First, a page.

Monday, May 16

Colombia toughens sentences to combat crime and resurgence of violence

The president of Colombia, Iván Duque, sanctioned a law on Tuesday that toughens the penalties for certain crimes in order to combat security problems, vandalism and the wave of violence that followed the 2016 peace agreement.

“Today the costs are rising for criminals,” warned the conservative president from the presidential headquarters in Bogotá after signing the document.

The so-called “citizen security law” more severely punishes the carrying of bladed weapons, damage to private or public property, allows self-defense in some cases, increases the penalties of those who repeat a crime and establishes the highest possible sanction for those who murder police officers, human rights defenders, journalists or minors, explained Duque.

During the event, the president, the defense minister, high-ranking police officers, the attorney general, and congressmen insisted on the resurgence of robberies, vandalism, attacks on public forces, and murders.

The law, already approved by Congress, “is inspired by ordinary citizens (…) who feel intimidated and afraid,” said Defense Minister Diego Molano.

Its implementation is intended to reduce “the impunity of those who commit crimes”, give “greater protection to citizens and members of the public force as well as greater tools for the judges who apply justice,” the government said in a video projected during the act.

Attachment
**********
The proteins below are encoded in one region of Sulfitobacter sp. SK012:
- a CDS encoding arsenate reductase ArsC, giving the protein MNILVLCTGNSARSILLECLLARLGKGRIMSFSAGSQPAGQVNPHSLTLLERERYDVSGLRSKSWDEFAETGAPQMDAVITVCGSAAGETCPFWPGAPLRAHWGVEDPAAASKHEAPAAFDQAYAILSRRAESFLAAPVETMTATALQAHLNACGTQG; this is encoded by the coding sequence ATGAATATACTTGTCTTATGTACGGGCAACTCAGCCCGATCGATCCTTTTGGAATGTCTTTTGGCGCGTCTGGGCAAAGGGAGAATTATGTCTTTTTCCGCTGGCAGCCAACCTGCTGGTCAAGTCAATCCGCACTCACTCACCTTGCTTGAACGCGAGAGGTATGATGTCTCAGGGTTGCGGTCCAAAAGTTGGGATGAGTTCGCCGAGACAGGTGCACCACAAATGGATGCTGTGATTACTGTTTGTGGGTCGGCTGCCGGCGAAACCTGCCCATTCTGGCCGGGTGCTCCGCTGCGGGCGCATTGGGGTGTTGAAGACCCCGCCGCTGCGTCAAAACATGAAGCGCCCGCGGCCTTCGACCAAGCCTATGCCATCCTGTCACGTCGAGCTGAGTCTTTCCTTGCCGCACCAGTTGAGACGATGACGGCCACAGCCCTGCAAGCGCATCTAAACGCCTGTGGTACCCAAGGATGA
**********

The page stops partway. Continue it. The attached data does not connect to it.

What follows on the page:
From now on, “violent crimes” that are carried out with dangerous weapons and thefts that exceed the equivalent of a thousand dollars will be jailed, said Duque.

“A sanction without the benefit of release from prison” was also established for damage to public infrastructure or private property.

“Here a clear message is sent (…) to those who have tried from vandalism to legitimize causes clearly influenced by politics,” he added.

During the massive and bloody anti-government protests that broke out in April 2021, the president accused a faction of protesters of committing “acts of vandalism.” Hundreds of them are detained for related crimes, according to the prosecution.

The law also provides for more severe punishments to combat the resurgence of violence that followed the peace agreement with the dissolved FARC guerrilla, which is evidenced by a new wave of massacres, selective assassinations and displacement.

The homicide of leaders, police officers and other cases already described will be punished with a sentence of up to 58 years in prison.

lv / lm